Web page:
Anyone who has ever taken a First Aid Course has learned that when you come across a person in need of medical assistance, you perform an initial evaluation. The medical field gave it the cute mnemonic, the “ABC’s of assessment”. A is for airway, B is for breathing, and C is for circulation. These three priorities are imperative for a patient to survive. Each component needs to be addressed, in that exact order, for the next one to be effective.
“783 million people do not have access to clean and safe water. That is 1 in 9 people world wide.”-World Health Organization/UNICEF Joint Monitoring Program for Water Supply and Sanitation.
When first responders arrive at an emergency scene and are outnumbered by the amount of patients involved, they perform something called triage. Triage is the process of sorting patients to determine the order of treatment based on the severity of their medical condition. A very rudimentary breakdown of the process can be viewed as 3 separate categories of patients. People who are most likely to live, no matter what treatment they receive, people who are likely to die, no matter what treatment they receive, and people who would receive the most benefit from treatment, possibly making the difference between life and death.
“Waterborne diseases, carried by unsafe water, have killed more people than all wars and other diseases combined.”-Living Water, International.
I’ve been asked “Why Water?” Why not raise funds for Lupus since that is what affects me or why not help fund cancer research since that is what took my Dad, aunts, cousins and numerous friends? I mean, water security issues aren’t even an issue for us.
“Water-related diseases cause 2.2 million deaths a year; every day, diarrhea takes the lives of 2,000 children in Africa—more than any other single cause of death. Safe water, a toilet, and clean hands could prevent 90% of these deaths.”-Living Water, International.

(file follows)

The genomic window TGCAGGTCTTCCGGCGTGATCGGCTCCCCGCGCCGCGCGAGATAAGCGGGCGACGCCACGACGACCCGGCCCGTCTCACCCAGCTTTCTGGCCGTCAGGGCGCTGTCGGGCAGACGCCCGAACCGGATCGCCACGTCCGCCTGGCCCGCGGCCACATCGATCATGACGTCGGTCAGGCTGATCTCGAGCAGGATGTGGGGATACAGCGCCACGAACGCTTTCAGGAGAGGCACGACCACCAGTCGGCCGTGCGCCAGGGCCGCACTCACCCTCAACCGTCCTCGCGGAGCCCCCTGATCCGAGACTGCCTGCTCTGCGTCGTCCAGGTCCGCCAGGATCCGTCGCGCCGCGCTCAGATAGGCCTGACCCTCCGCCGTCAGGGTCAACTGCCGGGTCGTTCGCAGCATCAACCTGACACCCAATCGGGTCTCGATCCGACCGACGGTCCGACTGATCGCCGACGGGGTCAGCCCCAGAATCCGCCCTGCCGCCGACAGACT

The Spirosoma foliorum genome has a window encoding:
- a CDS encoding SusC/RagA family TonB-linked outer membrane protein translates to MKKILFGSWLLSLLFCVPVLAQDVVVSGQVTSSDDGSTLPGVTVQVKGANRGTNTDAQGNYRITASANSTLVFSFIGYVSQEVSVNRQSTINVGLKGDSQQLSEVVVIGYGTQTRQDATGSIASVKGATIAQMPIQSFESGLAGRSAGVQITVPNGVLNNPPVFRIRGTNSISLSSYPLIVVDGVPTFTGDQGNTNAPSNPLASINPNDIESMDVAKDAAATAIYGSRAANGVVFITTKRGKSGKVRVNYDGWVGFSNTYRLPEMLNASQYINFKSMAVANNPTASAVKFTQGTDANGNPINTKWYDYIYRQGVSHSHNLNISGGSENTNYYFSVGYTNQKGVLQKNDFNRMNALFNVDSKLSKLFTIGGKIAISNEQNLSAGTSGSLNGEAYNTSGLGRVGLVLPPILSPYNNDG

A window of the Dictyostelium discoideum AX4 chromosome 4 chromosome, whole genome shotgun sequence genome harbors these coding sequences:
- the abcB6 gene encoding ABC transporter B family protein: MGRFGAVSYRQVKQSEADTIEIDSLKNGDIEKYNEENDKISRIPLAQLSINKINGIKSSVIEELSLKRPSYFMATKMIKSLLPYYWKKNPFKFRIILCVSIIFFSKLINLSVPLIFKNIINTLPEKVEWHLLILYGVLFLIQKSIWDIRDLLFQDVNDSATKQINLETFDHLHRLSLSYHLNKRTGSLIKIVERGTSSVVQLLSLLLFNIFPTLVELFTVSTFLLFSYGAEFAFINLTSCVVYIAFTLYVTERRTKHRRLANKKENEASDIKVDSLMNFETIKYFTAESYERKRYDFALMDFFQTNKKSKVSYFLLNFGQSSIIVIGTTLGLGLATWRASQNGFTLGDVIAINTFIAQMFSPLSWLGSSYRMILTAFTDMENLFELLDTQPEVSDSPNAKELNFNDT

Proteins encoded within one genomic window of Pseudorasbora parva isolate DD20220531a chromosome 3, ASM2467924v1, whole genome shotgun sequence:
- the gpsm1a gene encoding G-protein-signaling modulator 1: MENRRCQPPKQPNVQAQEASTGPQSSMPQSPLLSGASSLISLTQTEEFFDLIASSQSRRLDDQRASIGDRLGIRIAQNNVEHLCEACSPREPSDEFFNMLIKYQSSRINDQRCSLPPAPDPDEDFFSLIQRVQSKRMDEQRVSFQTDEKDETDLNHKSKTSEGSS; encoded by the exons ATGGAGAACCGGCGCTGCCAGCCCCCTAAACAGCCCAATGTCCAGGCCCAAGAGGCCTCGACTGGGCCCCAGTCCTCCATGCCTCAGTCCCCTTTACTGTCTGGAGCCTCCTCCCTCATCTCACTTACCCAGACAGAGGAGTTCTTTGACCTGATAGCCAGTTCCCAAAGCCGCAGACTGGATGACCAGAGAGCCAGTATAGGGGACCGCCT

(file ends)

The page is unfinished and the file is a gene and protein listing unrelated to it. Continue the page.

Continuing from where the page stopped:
We’ve donated to the Cancer Society, have sponsored friends for cancer fundraisers and will continue to do so. Cancer not only devastates the lives of those diagnosed but for their families and friends as well. I’ve witnessed the evils of my father undergoing chemotherapy and succumbing to the horrendous disease within one year when I was a teenager. It sucks and I want it GONE.
“The water crisis is the #1 global risk based on impact to society (as a measure of devastation).”-World Economic Forum, January 2015.
Lupus, although not fun is not a universally fatal disease. Majority of patients who work closely with their doctor, adhere to treatments, and maintain a healthy lifestyle of diet and exercise have very good chances of surviving. 80-90% of people with lupus can expect to live a normal life span when detected early enough and acted upon. It does vary in intensity and degree and my heart breaks for those who experience severe symptoms, even more so for those who lose their lives to it. Fortunately, that is a low percentage of those diagnosed. Though there is no cure, there is a big difference in living an altered life due to a disease as opposed to dying from it.
Nearly 1 out of every 5 deaths under the age of 5 worldwide is due to a water-related disease.-WHO/UNICEF. “Why children are still dying and what can be done.”